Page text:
Wednesday, October 7, 2015

Guns and Grit

Aka "sander selfie".

I started a new project this week, which was spurred on by moving around furniture. I'm really hoping gray spray paint will stick to this lightly sanded white paint, because I don't have the guns or grit to fully strip this cabinet that we picked up from the flea market several years ago. It seems the cabinet has been rehabbed at least once before. The current (dirty, chipping and smelly) white is just too punchy for the rest of the room. I took off the doors Monday, sanded Tuesday, and left it sitting in the driveway Wednesday. When it comes to house projects, I don't have the best follow through. The cabinet is old enough that the standard hole spacing for pulls has changed from 2.5" to 3", so I'll likely have to shop around some reuse places or fill and drill holes for new pulls. I'm not sure what to do for the hinges either. Ideally those will will replaced and get new holes since some of the old screws weren't installed straight. Those doors still need sanding as well. 

Dirty paint and pulls have got to go!

Glass doors are off!

Tuesday, October 6, 2015

Am I doing this right?

When I was a brand new mama, I spent the first six months seeking answers from google, online forums and a friend who was a couple months ahead of me and had read far more parenting books than myself. I struggled to have confidence in the job I was doing. The strength of opinions coming at me from all sides undermined what little confidence I had in my abilities to be a good mom. Other than other panicked mothers on baby forums posting pictures of odd rashes and five-minute play by plays of their baby's fevers, I came across very few parents who would, in a place of vulnerability, offer up that they too questioned their own choices and longed for a little validation. Parents instead came off so confidently when they shared their decisions (like a school, or a meal plan, how they discipline,or a diapering method) and could likely rattle off a list of justifications for their decision. This was overwhelming. When my first son was around six months old, a switch finally flipped and I quit comparing my mothering to others' and started to trust my instincts. Eventually, my mantra became, "Is the baby alive? Is he fed? Is the booty clean and dry? Yes? Then you are doing a fine job." Babies were fairly simple. Meet their basic needs and snuggle as much as possible.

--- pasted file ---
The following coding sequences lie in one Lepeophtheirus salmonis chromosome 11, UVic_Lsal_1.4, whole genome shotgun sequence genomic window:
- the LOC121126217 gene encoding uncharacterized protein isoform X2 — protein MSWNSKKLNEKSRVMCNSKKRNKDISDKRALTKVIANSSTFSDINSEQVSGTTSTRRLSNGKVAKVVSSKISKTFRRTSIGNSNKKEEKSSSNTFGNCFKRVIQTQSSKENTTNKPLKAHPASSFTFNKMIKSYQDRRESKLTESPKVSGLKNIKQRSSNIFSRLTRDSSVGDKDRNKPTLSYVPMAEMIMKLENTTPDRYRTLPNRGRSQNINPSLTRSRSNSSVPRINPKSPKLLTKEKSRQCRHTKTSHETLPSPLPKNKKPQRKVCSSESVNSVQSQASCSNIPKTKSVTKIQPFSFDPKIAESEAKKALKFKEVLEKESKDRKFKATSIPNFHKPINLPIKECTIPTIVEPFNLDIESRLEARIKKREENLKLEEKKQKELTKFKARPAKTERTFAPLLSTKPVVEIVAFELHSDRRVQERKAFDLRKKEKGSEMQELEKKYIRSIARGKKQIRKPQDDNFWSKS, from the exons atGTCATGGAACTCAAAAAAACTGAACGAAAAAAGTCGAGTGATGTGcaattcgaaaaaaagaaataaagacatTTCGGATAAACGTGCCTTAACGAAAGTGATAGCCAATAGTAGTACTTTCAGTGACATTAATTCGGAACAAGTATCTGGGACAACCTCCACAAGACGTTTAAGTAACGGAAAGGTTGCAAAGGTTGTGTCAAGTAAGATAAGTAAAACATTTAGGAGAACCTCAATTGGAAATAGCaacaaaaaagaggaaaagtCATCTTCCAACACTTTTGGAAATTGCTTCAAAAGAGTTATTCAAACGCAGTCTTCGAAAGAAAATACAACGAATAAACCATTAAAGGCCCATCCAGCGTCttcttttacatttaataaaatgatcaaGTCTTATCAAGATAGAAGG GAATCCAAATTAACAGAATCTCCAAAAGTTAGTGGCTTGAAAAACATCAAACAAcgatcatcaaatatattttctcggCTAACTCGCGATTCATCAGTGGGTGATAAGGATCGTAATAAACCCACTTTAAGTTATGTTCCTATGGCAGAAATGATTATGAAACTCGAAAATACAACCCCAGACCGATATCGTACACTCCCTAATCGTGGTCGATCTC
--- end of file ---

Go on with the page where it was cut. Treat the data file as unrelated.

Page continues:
Now, several years down the road, I struggle with new choices and similar insecurities. I find myself trying to develop a list of justifications for the choices I make, and I'm not sure whom I am trying to convince that I'm doing this right. There are still those basic needs, and we never start or end a day without some snuggling, but there is a lot more in the middle. Opportunity. Practice. Deep spiritual conversations. Discussions about ethics. Reconciliation after fights. Supporting growing independence yet demanding obedience. Nurturing and pushing forward. Honoring commitments. Re-assessing privileges. Personal pursuits and family time. In each of these areas, I'm trying to figure out when I need to be soft, and when I need to be hard. When I need to be a stone that sharpens a knife, and when I need to be a salve that eases the pain of a wound. When I need to send out, and when I need to draw us in.